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Jewish World Review / July 8, 1998 / 14 Tamuz, 5758

Cal Thomas

Cal Thomas My lunch with
Roy Rogers

ON MANY OCCASIONS I have eaten lunch at Roy Rogers, but not until last December had I ever had lunch with Roy Rogers.

It was the eve of the Rogers' 50th wedding anniversary. Roy and Dale Evans Rogers had graciously agreed to meet with my wife and me at their museum in Victorville, Calif., indulging my childhood wish to see the King of the Cowboys and Queen of the West.

No caption necessary
Neither had been well. Roy moved around slowly, accompanied by a full-time nurse and an oxygen tank. Dale continues to recover from a stroke she suffered some months ago. Both were in wheelchairs.

Until we arrived it was not certain whether Roy would feel up to seeing us. But there he was in the office of his wonderful museum with memorabilia from a life well spent. And there was Trigger, stuffed and looking as good as he did on TV for so many years (Gene Autry once told me that when his horse, Champion, died, he was asked if he would like him stuffed and placed in his museum. "How much would it cost?" asked the multimillionaire. When he was told the price, Autry responded, "Hell, no, bury the SOB!'')

For those not of a certain age, it will be difficult to understand the influence that Roy and Dale had on America's children in the '50s. Yes, we first learned right from wrong at home from our parents, but Roy and Dale and so many other programs, either reinforced, or at least did not damage, that moral standard. Culturally, they not only fulfilled the first admonition of another profession -- "first, do no harm'' -- they sowed the seeds of much good. Dale's marvelous book, Angel Unaware, about their retarded daughter, Robin, who died within months of her birth, was an inspiration to my parents as they struggled with my retarded brother. They adopted other children, two of whom also died. Their generosity of time and money for others is legendary.

So there I was, sitting across from one of my childhood heroes. Roy was used to this. He played his part perfectly. The clothes were cowboy, including the hat. Those wonderful eyes that always smiled looked directly into mine and I felt like a child again.

One of the many nice things about the films of Roy and Dale, I said, was that you could show them to your children and grandchildren without embarrassment, something today's children will have trouble doing when they try to show current films to their descendants.

Some people say Roy and Dale's programs didn't reflect reality. That ought not be television's primary role. Television teaches through images, words and situations. It gives permission for people to be good or bad. Each must make his or her own choice, but television can reinforce good choices and show the error of bad ones. Roy said, "We always tried to get a message out -- that right triumphs over wrong.'' We agreed that is the antithesis of today's immoral messages.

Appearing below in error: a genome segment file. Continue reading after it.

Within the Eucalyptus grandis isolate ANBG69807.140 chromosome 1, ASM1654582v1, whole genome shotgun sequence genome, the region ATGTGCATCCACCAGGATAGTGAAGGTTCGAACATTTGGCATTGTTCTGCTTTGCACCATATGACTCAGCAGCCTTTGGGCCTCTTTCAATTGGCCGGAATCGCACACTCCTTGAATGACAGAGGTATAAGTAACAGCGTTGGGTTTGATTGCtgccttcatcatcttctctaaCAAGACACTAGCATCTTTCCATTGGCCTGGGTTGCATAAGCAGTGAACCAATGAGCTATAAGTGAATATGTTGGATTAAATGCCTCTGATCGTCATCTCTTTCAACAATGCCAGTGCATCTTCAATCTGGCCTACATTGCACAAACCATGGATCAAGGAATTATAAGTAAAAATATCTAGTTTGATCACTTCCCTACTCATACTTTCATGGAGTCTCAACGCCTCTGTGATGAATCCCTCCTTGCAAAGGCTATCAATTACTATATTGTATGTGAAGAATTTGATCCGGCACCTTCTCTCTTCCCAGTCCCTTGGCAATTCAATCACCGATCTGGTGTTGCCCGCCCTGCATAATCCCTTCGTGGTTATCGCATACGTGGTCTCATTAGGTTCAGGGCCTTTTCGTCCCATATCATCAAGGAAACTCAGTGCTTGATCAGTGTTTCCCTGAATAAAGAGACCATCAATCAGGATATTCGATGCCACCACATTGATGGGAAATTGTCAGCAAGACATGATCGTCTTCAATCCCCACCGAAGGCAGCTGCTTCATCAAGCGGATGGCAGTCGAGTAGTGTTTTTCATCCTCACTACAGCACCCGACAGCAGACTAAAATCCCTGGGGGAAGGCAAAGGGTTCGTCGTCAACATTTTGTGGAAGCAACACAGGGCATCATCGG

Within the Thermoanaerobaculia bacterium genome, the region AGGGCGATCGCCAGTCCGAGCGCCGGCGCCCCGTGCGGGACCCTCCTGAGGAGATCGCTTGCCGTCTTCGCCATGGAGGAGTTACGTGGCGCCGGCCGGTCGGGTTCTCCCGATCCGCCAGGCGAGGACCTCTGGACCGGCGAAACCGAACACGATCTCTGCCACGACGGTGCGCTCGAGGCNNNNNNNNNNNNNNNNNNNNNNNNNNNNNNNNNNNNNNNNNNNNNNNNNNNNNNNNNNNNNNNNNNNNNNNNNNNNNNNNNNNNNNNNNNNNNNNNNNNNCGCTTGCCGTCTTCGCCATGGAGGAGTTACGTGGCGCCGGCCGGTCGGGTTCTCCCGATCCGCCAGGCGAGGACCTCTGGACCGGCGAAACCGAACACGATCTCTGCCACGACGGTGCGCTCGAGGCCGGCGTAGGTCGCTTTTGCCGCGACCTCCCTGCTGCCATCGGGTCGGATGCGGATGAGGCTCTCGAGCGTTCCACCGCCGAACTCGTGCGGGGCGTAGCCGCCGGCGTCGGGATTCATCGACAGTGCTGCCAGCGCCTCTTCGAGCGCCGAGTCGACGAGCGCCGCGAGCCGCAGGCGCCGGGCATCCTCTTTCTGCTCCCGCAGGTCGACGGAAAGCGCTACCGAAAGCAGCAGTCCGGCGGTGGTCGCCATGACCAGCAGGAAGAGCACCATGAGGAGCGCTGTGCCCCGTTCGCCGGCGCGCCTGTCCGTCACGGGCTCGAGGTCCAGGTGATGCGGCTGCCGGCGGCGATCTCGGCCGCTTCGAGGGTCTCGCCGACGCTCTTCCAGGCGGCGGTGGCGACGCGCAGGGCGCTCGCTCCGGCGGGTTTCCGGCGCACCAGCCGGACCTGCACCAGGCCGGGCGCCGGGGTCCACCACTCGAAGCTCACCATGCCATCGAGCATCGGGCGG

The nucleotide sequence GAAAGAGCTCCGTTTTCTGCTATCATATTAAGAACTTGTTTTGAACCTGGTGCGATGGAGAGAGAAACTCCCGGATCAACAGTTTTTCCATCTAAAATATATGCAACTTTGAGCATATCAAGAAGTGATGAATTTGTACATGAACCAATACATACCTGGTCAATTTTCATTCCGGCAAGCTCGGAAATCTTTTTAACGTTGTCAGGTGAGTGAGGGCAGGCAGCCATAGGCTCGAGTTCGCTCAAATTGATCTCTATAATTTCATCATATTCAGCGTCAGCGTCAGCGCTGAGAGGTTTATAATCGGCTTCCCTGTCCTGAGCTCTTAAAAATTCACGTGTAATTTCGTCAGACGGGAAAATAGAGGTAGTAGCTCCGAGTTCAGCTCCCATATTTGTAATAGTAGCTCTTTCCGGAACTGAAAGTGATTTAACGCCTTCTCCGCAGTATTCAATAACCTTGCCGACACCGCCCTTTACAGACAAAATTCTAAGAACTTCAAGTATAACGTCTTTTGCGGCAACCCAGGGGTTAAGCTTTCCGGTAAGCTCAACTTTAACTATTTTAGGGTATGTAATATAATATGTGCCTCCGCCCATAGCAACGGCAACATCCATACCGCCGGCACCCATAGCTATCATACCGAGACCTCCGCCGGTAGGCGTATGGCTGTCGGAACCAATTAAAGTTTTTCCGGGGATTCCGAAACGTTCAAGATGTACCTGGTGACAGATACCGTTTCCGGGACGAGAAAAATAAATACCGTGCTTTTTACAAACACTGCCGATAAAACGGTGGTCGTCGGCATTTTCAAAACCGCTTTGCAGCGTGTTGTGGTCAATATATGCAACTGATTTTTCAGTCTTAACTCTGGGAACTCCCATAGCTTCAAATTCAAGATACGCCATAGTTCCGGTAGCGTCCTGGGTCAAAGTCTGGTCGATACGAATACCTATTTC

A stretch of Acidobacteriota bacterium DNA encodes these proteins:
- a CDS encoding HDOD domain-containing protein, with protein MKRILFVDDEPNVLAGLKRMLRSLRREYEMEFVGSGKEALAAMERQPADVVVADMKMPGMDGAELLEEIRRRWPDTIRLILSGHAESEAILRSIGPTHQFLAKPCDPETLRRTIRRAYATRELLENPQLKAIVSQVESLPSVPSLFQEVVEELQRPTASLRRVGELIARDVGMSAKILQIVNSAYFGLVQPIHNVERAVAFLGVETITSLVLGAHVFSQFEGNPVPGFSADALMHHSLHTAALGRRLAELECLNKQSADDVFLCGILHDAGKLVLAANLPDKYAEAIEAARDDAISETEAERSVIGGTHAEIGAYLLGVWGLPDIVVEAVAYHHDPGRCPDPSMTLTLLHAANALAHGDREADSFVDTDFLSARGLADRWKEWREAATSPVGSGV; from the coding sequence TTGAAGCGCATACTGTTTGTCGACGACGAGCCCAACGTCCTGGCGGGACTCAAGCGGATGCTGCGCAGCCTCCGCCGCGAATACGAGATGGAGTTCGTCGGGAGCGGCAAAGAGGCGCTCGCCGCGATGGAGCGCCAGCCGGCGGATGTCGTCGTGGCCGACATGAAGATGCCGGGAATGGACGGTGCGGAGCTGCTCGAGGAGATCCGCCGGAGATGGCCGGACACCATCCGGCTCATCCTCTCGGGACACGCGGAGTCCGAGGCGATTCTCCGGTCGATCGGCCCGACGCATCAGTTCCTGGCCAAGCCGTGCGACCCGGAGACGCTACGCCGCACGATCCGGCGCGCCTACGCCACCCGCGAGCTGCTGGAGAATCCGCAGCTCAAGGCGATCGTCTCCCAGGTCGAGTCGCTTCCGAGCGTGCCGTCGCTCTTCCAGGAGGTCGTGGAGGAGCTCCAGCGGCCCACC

After many stories and questions were answered, we prepared to leave. I asked if they would mind posing for a picture with us. Both got out of their wheelchairs and a photograph I will treasure more than those with presidents I have known is the one of the four of us with our arms around each other.

At the end of one of his shows, Roy removed his hat, bowed his head and invited viewers to join him in "A Cowboy's Prayer.'' He said, "Oh Lord, I reckon I'm not much by myself. I fail to do a lot of things I ought to do. But Lord, when trails are steep and passes high, help me to ride it straight the whole way through. And when in the falling dusk I get the final call, I do not care how many flowers they send. Above all else, the happiest trail will be for you to say to me, 'That's right, my friend.' Amen.''

Roy has now joined his children, Robin, Debbie and Sandy at the end of his final and happiest trail of all. Happy trails, Roy, 'til we meet again.


7/06/98: News unfit to print (or broadcast)
6/30/98: Smoke gets in their eyes
6/25/98: Sugar and Spice Girls
6/19/98: William Perry opposed
technology transfers to China
6/19/98: The Clinton hare vs.the Starr tortoise
6/17/98: The President's rocky road to China
6/15/98: Let the children go
6/9/98: Oregon: the new killing fields
6/5/98: Speaking plainly: the cover-up continues
6/2/98: Barry Goldwater: in our hearts
5/28/98:The Speaker's insightful remarks
5/26/98: As bad as it gets
5/25/98:Union dues and don'ts
5/21/98: Connecting those Chinese campaign contribution dots
5/19/98: Clinton on the couch
5/13/98: John Ashcroft: another Jimmy Carter?
5/8/98: Terms of dismemberment
5/5/98: Clinton's tangled Webb
4/30/98: Return of the Jedi
4/28/98: Desparately seeking Susan
4/23/98: RICO's threat to free-speech and expression
4/21/98: Educating children v. preserving an institution
4/19/98: Analyzing the birth of a possible new nation
4/14/98: What's fair about our tax system?
4/10/98: CBS: 'Touched by a perv'
4/8/98: Judge Wright's wrong reasoning on sexual harassment
4/2/98: How about helping American cities before African?
3/31/98:Revenge of the children
3/29/98: The Clinton strategy: delay, deceive, deny, and destroy
3/26/98: Moralist Gary Hart
3/23/98: CNN's century of (liberal) women
3/17/98: Dandy Dan
3/15/98: An imposed 'settlement' settles nothing
3/13/98: David Brock's Turnabout

©1998, Los Angeles Times Syndicate, Inc.